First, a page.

AMP Bank, Bricklet partnership avoids need for ‘bank of mum and dad’

Prospective buyers can secure home without 20% deposit

AMP Bank, Bricklet partnership avoids need for ‘bank of mum and dad’

A new partnership between AMP Bank and Bricklet is seeking to give first home buyers an alternative to the “bank of mum and dad”, with a view to helping them get on to the property ladder.

While rising property values over 2020 and 2021 have benefited existing homeowners, they’ve moved the goalposts for saving a sufficient deposit.  AMP Bank says it is seeing an overall trend of homebuyers contributing a smaller deposit than in previous years. 

Coinciding with lower deposits overall, the bank said it was hearing anecdotally that brokers had seen a higher proportion of clients who couldn’t afford the deposit required for a property.

In an effort to help homebuyers to overcome this barrier, AMP Bank announced in November it had partnered with Australian proptech Bricklet, which enables Australians to own fragments of property.

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Using Bricklet’s homeowner platform, the partnership enables buyers who don’t have a 20% deposit saved but whose income is at a level where they can service the loan, to purchase residential property as an owner-occupier.   

Through its platform, Bricklet allows an investor (or multiple investors) to contribute to the home buyer’s deposit and to receive an equity stake in the property relative to their contribution. Mortgage payments are made by the buyer, who AMP Bank said also pays an “occupancy fee” to the investor, via the Bricklet platform.

The homeowner can buy out the investor portion of the equity at any time (if they so choose to), or they can decide to sell the property, AMP Bank confirmed.

As Bricklet’s first partner, the home loan is provided by AMP Bank and is subject to the bank’s lending and servicing criteria.

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AMP Bank group executive Sean O’Malley (pictured above left) told MPA that AMP Bank wanted to address the “significant challenge” of housing affordability that so many Australians faced.

“The service provided through AMP Bank and Bricklet is an alternative to the ‘bank of mum and dad’ for buyers who haven’t yet accumulated a 20% deposit but are able to meet the ongoing financial commitment of a home loan,” O’Malley said.

Many aspiring homebuyers still struggled to save a first home deposit, despite recent falls in Australia’s property prices, he said.

“Owning property is an important part of building long-term wealth and financial security, so we are focused on supporting more Australians to take this important step earlier in life,” O’Malley said.

Commenting on the bank’s decision to pursue the first home buyer segment, O’Malley acknowledged that its customers typically leant towards the “higher net worth segment”.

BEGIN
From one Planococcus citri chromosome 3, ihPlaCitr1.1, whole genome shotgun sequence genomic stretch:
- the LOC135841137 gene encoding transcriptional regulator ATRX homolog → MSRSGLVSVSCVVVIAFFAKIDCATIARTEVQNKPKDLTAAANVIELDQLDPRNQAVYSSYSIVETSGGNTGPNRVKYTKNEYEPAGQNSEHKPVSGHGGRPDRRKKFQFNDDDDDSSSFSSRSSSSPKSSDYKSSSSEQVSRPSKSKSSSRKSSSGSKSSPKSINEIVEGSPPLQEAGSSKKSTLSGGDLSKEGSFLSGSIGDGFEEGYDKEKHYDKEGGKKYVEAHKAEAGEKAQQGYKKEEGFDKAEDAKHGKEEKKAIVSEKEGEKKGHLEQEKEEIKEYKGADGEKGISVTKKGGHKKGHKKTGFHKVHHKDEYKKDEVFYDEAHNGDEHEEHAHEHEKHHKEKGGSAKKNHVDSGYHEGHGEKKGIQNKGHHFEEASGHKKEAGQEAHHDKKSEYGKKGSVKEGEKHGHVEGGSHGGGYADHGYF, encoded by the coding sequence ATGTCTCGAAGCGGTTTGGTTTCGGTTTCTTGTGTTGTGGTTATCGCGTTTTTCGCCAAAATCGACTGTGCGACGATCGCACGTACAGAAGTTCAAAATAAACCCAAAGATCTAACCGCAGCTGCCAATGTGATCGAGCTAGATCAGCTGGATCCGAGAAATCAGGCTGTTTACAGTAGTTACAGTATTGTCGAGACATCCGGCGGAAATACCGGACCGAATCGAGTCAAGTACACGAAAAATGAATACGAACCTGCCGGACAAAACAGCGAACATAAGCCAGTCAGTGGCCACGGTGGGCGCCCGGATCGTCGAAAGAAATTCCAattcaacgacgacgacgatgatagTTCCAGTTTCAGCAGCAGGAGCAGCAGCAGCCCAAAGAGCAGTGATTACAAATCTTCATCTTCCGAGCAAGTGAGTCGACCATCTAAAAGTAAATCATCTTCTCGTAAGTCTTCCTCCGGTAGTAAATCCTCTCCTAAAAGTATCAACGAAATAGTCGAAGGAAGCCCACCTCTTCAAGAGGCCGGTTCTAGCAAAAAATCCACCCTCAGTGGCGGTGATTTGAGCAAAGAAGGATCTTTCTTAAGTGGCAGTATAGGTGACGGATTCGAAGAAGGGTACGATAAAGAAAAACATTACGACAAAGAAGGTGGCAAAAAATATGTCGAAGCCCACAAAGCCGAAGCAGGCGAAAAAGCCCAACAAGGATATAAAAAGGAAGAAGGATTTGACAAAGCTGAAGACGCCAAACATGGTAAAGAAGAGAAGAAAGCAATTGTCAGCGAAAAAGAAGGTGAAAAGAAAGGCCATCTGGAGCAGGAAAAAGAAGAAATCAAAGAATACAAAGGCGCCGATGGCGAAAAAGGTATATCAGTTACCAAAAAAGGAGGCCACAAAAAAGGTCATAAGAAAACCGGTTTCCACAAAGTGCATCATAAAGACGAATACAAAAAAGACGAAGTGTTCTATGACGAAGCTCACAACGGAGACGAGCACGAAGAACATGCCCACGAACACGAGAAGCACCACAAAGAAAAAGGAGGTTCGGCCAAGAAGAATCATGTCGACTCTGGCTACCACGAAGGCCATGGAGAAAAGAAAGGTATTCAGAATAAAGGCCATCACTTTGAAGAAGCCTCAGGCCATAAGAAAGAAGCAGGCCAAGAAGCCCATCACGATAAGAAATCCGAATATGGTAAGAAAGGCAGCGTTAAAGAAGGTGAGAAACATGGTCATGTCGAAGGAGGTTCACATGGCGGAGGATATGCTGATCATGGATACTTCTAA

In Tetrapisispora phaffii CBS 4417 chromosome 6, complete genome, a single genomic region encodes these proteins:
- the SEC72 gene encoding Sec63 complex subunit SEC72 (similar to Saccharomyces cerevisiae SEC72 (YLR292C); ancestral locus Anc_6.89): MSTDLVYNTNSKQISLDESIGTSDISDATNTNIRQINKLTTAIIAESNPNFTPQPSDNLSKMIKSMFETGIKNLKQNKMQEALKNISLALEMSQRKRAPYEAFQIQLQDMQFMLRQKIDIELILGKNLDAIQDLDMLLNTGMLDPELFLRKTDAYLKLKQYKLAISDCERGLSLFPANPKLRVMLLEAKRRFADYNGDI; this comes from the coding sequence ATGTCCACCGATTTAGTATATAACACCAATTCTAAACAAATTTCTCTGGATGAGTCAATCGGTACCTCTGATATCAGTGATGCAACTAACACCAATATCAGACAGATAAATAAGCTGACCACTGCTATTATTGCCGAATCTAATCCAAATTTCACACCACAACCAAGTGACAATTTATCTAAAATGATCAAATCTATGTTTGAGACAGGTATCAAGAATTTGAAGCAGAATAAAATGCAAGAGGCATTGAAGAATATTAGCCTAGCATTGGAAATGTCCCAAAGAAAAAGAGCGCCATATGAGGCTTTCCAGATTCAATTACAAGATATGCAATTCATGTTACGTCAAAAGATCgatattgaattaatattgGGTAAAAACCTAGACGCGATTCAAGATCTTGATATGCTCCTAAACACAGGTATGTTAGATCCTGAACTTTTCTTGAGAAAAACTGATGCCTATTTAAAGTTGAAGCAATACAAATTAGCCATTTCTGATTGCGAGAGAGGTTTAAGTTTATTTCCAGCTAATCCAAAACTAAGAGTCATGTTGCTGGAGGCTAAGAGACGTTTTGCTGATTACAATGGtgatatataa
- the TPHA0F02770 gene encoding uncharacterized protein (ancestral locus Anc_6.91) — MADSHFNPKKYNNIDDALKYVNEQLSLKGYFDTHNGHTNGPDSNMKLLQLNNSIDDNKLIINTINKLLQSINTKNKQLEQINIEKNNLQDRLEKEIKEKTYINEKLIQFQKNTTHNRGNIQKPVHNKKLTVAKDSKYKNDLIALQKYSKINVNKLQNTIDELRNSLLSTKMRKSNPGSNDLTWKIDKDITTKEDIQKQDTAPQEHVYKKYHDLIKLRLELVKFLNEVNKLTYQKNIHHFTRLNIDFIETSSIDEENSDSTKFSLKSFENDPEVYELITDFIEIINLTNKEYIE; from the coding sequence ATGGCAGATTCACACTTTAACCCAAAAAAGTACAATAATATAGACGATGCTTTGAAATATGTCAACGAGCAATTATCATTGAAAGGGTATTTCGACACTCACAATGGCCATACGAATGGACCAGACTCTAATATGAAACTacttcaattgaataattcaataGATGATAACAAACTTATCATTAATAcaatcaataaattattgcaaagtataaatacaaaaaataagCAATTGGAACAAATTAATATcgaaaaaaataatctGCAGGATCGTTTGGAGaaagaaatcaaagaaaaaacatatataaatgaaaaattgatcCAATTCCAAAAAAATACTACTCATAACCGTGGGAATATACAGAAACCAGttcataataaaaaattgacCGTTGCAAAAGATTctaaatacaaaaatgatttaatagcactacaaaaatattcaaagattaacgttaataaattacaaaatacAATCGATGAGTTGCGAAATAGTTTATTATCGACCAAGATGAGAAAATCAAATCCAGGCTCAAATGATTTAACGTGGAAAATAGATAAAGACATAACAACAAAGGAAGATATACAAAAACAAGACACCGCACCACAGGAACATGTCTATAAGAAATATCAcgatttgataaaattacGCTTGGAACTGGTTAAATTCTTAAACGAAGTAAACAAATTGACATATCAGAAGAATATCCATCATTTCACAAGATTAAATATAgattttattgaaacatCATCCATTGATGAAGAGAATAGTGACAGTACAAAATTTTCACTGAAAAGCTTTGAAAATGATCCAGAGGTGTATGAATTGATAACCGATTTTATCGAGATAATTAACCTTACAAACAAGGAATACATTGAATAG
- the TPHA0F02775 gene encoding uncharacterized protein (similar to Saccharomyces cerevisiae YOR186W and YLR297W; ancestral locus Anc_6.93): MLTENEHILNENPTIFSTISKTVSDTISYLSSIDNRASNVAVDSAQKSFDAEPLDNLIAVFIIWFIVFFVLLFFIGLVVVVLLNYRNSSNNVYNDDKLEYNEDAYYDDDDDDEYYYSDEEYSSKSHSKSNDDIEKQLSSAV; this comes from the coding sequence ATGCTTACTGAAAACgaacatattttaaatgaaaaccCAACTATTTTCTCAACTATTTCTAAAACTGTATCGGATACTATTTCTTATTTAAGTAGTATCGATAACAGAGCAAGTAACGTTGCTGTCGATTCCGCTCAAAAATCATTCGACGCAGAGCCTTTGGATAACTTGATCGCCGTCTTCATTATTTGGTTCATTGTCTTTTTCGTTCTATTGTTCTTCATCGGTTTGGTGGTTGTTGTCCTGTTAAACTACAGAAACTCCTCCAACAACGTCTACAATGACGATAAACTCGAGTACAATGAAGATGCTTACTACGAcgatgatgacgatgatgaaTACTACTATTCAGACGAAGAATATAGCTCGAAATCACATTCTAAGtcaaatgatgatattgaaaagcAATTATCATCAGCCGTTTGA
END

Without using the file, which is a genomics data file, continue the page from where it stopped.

Partnering with Bricklet gave AMP the opportunity to help more first home buyers get into the housing market, he said.  It provided a pathway for Australians to create wealth through property earlier in life.

“Given high property prices and reduced borrowing capacity in this higher interest rate environment, we are seeing a trend of homebuyers contributing a smaller deposit than in prior years,” O’Malley said. “At the same time, we’re hearing anecdotally that brokers are seeing a higher proportion of clients who can’t afford the deposit required for a property.”

Customers who were applying for a home loan via Bricklet had good income levels to meet ongoing serviceability, but for various reasons, hadn’t been able to save a 20% deposit, O’Malley said.

Commenting on the partnership between Bricklet and AMP Bank in November, Bricklet CEO Darren Younger (pictured above right) said it enabled people to get a mortgage for their home, and then “rent the remaining piece” from an investor.

Younger acknowledged that there were a variety of opportunities for homebuyers, and that their choice came down to how they wanted to purchase property - and what they qualified for.  The shared equity platform was created on the basis that many people don’t qualify for government schemes, he said.

“They either earn a bit too much, have already owned before, don’t meet the price cap, or miss out because spots are limited,” Younger said. “Buyers get all the benefits of living in the home, and all the gains from price growth of their share of the house.”

The occupancy fee is set at the beginning, calculated as 6% of the value of the equity ownership, AMP Bank confirmed. The fee is payable to the investor/investors monthly, via Bricklet’s platform.  A monthly fee is also payable to Bricklet for the service.

Brokers with clients who are interested in taking up the offer could expect the usual AMP Bank home loan commissions to apply.